Eleven people were killed and six were wounded at the Tree of Life Synagogue in Pittsburgh, Pennsylvania, on Shabbat during several services including a bris (a ceremony for a child’s birth) on October 27th, 2018. It was the deadliest assault against Jews in American history according to the Anti-Defamation League (ADL). So far as it can be determined from the evidence available at the time of publication, the perpetrator acted alone. Police apprehended the shooter, but not before he spent 20 minutes terrorizing the congregants inside. Sylvan and Bernice Simon, a retired accountant and nurse, respectively; Dr. Jerry Rabinowitz, a family practitioner; and Rose Mallinger, a 97-year-old “fixture of the congregation,” are among 11 people dead.
Over the past several weeks, civility in politics has become a major talking-point, an issue for each side to step up onto the podium and attempt to take the moral high ground. Earlier in the week, Democratic Party leaders, donors, and pundits received bombs through the mail. Two summers ago, Republican Majority Whip Steve Scalise (R-Louisiana) was critically wounded while practicing for the 2017 Congressional Baseball Game, and Antifa regularly harasses conservative speakers at universities and Republicans at restaurants.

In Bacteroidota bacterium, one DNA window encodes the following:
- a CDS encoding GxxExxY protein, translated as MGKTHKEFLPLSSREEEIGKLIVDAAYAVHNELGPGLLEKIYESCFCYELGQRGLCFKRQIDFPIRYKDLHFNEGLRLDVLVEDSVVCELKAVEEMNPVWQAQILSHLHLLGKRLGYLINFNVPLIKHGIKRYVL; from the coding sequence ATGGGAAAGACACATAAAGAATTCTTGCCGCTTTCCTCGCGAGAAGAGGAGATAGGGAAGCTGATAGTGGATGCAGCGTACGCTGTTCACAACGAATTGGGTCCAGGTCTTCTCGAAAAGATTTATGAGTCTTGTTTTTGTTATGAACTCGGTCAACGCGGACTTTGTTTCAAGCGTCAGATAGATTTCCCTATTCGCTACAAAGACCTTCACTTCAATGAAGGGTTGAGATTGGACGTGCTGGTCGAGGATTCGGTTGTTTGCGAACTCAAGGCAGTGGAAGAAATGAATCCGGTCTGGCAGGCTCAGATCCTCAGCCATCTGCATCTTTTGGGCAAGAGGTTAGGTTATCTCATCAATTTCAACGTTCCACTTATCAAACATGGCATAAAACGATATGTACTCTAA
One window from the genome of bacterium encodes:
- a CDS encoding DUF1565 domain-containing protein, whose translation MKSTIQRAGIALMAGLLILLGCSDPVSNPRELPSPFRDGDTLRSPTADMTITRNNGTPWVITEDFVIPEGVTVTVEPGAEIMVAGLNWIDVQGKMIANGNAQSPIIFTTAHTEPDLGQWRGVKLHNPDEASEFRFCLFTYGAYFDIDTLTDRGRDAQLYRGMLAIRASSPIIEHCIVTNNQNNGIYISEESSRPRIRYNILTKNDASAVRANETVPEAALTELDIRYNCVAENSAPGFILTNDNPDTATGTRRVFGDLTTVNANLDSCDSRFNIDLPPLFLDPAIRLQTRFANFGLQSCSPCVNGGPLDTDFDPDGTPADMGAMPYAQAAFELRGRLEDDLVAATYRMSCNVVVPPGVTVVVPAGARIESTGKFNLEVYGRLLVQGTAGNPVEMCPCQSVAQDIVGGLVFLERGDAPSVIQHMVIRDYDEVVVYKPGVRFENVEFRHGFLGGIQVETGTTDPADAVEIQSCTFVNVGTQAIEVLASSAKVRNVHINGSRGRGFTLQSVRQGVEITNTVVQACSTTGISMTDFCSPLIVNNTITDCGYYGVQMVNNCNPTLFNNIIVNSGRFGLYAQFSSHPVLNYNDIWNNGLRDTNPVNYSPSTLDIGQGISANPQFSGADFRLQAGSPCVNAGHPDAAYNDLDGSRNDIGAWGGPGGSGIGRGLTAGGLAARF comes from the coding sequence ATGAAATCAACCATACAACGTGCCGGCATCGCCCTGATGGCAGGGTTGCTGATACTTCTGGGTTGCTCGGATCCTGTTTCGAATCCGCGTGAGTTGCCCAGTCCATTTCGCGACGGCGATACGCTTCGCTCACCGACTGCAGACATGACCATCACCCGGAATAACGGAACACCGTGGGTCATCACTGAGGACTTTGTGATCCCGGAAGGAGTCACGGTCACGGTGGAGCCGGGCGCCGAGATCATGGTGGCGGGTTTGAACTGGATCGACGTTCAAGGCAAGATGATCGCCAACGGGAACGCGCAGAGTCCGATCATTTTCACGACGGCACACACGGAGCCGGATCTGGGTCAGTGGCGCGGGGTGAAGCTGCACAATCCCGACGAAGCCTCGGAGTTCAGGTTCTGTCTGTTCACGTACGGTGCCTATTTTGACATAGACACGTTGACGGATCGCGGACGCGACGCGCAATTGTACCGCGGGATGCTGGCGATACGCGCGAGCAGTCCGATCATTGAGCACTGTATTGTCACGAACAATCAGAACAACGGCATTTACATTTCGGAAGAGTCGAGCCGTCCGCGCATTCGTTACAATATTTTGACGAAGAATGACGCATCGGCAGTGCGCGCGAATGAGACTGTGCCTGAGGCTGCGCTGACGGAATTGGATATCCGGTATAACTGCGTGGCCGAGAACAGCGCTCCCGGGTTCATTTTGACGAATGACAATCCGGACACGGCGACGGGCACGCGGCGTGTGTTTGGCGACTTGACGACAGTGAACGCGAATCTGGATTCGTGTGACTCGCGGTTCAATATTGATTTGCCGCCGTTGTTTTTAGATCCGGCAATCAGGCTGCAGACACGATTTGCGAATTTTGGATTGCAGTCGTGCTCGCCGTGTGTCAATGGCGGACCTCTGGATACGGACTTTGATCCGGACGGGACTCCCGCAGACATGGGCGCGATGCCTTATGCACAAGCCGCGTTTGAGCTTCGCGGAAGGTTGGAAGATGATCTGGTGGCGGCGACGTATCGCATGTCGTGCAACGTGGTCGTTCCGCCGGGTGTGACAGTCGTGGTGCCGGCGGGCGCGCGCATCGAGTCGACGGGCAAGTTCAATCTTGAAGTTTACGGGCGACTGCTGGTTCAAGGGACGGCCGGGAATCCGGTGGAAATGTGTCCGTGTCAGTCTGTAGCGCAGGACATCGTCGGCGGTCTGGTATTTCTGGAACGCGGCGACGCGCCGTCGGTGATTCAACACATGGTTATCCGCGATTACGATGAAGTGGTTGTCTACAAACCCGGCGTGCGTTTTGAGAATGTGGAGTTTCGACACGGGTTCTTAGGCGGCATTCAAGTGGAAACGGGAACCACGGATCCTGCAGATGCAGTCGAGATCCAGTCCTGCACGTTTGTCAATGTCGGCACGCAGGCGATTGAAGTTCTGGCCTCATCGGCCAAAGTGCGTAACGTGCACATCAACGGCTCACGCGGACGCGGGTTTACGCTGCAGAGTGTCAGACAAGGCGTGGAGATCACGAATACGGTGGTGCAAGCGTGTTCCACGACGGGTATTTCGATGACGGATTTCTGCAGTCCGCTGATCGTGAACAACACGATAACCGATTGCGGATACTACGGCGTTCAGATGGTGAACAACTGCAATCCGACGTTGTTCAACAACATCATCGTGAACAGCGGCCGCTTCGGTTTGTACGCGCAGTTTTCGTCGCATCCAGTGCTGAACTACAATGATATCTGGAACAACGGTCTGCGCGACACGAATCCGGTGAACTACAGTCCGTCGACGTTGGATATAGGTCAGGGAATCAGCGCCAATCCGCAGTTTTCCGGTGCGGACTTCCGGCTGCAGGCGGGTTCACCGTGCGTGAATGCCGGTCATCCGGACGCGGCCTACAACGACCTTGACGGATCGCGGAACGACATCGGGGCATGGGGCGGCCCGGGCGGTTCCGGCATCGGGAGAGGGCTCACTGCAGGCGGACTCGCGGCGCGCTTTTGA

Identifying parallel problems on the extreme Left and the extreme Right is not “whataboutism.” The unnecessarily temperature-raising rhetoric on one side does not justify the same on the other, but both sides are stuck in a prisoner’s dilemma; neither can back down or the other could take advantage. As a result, both factions choose the worst option—continuing the cycle of violence and blame—instead of mutually agreeing to calm down. If the goal is to blame “the other side” for dangerous and violent incivility, then there is plenty of material to work with.
Major media outlets chose to use the Pittsburgh attack to critique President Donald Trump’s partisanship and harsh rhetoric, especially rhetoric aimed against the professional Left. Alex Soros (a son of left-wing mega-donor George Soros) and his advocacy group, Bend the Arc, published an open letter condemning Trump. (This group, whose former director, Hader Susskind, worked at the left-of-center J Street, may not actually attend the Tree of Life Synagogue, but they are confident enough to proclaim who can and can’t pay their respects.) Major media outlets such as the Washington Post and USA Today reported on this letter, to suggest that there was an organic consensus in the Jewish community that Trump’s rhetoric at least tacitly endorsed white nationalism.
These outlets doubled down on the narrative by circulating heated statements from Lynette Lederman, the former president of Tree of Life synagogue. She said Trump is “the purveyor of hate speech,” and that their community believes “not just Jewish values, but believes in values—and those are not the values of this President and I do not welcome him to Pittsburgh.”